The science of climate change is increasingly confronted by profound disagreements and re-adjustments. The rise in temperatures that occurred during much of the 1980s and 1990s appears to have stalled for much of the past 10 years.

Meanwhile, global carbon dioxide emissions have been accelerating considerably. Greenhouse gas emissions increased on average 3 per cent a year from 2000 to 2005, compared with a growth rate of 1 per cent a year on average during the 1990s. Yet global temperatures failed to rise as a result of accelerating emissions.

A study published last month in the scientific journal Nature even predicted a slight cooling trend of up to 10 years as a result of shifting ocean currents. The report's publication triggered widespread confusion among climate modellers. After all, the climate models published only last year by the IPCC foretold a significant and relentless warming trend as a result of increased carbon dioxide concentration in the atmosphere. None predicted that global warming would be arrested for a decade.

Even though it is likely that moderate warming will recommence, nobody knows for sure when this might occur. Unless there is a dramatic speeding of global temperature rise, climate science will be increasingly relegated to the margins of policymaking and economic considerations will become the dominant factor in the decision-making processes.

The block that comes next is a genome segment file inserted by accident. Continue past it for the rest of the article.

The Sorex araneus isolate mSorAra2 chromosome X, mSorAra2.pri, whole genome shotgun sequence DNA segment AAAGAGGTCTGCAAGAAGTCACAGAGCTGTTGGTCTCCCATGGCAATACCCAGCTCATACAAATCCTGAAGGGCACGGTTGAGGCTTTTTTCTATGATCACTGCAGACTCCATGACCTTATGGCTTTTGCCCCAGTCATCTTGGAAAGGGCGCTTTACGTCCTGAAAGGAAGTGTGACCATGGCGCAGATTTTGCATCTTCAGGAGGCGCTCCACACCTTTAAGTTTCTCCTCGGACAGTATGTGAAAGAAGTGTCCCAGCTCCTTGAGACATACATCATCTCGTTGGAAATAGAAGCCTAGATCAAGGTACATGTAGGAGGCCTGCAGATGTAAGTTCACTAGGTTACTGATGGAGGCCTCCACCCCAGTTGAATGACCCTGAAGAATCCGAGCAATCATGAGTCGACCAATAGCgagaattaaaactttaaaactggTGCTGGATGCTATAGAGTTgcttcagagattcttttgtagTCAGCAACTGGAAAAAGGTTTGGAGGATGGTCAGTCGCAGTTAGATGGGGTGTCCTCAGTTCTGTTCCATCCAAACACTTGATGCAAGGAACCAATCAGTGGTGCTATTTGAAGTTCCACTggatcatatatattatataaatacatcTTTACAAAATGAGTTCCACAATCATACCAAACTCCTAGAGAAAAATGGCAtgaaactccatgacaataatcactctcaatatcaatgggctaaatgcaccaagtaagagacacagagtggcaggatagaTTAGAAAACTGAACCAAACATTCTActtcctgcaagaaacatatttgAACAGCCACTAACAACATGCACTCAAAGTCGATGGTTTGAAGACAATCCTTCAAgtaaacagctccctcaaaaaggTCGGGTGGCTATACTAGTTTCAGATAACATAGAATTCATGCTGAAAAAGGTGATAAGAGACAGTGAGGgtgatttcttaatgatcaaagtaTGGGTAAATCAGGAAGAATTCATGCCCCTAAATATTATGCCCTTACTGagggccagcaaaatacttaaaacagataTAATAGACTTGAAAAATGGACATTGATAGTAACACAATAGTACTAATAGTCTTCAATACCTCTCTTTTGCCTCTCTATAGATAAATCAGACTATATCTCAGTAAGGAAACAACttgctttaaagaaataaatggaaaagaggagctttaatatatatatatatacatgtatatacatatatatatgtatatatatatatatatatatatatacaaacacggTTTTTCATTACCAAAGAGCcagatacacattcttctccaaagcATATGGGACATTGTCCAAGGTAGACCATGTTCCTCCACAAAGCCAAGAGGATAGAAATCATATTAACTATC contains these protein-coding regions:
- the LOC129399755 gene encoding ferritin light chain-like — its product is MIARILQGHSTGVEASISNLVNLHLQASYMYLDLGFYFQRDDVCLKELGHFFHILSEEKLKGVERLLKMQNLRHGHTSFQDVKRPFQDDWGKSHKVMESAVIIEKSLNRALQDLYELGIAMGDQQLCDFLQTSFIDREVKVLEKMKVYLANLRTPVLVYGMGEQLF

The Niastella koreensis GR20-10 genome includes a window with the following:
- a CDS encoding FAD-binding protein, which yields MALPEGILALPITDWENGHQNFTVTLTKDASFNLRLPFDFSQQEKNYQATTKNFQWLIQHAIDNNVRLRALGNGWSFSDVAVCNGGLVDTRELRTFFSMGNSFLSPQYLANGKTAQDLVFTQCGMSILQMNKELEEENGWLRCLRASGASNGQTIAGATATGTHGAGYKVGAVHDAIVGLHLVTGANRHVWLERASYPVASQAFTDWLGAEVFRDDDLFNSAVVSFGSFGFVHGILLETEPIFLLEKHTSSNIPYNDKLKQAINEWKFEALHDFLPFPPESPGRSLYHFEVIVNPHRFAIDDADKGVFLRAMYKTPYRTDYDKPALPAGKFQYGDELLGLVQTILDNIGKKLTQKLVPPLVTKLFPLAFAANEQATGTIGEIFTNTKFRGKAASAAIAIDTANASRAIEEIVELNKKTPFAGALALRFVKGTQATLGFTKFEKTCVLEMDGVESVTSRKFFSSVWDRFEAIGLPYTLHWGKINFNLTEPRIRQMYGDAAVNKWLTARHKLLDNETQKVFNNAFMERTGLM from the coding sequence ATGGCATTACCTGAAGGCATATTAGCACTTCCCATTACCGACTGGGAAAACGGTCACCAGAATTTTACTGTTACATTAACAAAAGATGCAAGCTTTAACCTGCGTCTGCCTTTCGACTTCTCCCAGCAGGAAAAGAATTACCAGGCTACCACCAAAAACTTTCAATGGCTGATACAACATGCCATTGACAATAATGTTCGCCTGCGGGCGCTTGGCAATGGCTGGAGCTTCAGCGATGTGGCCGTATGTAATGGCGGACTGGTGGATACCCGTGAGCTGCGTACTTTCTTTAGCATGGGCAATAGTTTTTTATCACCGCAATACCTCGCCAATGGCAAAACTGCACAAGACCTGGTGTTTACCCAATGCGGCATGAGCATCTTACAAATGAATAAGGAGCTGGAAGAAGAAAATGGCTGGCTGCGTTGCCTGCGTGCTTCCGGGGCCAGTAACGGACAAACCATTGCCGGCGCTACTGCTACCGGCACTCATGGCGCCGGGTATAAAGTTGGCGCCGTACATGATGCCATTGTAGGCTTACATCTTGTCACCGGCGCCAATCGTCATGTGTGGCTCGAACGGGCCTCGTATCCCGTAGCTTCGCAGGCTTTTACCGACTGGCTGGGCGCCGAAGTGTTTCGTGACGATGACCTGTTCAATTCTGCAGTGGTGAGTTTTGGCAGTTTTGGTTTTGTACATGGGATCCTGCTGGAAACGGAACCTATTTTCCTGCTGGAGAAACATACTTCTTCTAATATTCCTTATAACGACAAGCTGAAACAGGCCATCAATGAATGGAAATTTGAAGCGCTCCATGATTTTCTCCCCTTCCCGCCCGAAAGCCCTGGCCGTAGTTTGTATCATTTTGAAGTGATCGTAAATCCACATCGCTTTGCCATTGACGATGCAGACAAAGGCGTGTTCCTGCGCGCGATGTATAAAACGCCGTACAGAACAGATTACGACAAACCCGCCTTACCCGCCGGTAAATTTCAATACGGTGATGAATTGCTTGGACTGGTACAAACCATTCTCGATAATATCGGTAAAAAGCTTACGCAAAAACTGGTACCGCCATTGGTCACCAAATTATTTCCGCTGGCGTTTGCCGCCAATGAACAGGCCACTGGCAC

Conversely, as long as temperatures remain flat (or fall), politicians and the general public will become more sceptical. As a result, policymakers are likely to regard costly climate policies as a political liability and an economic risk that should be evaded as much as possible at both a national and international level.

It seems increasingly doubtful that a new, Kyoto-style climate treaty will be agreed at the UN climate conference in Copenhagen next year. The current cessation of global warming and the prospect of more years of stagnation will provide legislators with a respite for a sober reconsideration of cost-effective climate policies. What remains uncertain, however, is how long the slowdown will last and what will happen once temperatures start to rise again.